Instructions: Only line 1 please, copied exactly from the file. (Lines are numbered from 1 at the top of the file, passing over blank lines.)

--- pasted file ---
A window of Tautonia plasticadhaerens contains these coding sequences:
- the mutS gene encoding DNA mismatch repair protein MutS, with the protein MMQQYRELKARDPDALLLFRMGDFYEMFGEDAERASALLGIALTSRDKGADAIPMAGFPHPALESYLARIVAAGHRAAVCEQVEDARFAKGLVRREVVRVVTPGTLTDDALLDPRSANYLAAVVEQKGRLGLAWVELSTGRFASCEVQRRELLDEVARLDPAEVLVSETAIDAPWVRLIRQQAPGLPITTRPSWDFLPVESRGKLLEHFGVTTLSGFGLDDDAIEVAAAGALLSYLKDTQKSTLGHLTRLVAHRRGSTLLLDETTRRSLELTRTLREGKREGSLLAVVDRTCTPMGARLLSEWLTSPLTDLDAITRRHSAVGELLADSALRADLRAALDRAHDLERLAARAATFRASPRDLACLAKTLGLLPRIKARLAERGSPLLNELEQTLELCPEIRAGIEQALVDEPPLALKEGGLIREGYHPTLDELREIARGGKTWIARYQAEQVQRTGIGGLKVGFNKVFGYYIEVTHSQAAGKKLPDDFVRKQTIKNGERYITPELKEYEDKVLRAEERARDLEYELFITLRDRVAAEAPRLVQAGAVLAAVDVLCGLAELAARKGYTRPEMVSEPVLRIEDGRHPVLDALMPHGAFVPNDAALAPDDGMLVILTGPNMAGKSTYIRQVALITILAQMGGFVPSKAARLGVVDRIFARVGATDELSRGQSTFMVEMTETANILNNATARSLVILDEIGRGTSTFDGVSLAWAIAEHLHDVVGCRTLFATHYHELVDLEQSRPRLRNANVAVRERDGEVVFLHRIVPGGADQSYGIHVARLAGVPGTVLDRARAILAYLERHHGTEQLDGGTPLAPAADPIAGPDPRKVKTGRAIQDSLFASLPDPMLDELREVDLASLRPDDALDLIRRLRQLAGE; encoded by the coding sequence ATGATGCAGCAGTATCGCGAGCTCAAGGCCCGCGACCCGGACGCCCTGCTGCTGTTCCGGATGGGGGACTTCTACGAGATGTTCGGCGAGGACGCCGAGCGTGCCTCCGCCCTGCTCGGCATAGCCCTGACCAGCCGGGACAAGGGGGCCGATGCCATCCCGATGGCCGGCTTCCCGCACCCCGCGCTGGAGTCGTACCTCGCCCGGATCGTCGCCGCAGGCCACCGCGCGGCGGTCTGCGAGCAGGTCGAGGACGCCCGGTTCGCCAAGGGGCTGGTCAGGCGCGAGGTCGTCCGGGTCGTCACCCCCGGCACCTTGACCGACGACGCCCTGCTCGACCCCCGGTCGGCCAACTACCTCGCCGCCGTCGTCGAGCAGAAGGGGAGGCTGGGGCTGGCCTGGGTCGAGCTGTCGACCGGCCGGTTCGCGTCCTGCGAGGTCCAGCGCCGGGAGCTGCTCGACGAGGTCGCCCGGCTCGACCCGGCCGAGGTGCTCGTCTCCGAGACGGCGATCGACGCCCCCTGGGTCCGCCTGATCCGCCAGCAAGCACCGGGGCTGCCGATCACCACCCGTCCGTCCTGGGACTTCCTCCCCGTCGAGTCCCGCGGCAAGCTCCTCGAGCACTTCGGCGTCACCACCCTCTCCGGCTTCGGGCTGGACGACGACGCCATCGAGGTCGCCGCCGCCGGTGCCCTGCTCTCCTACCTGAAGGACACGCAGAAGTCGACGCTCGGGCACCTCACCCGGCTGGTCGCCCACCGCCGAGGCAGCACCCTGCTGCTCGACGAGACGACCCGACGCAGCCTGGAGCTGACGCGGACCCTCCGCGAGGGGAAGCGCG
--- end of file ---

A window of Tautonia plasticadhaerens contains these coding sequences: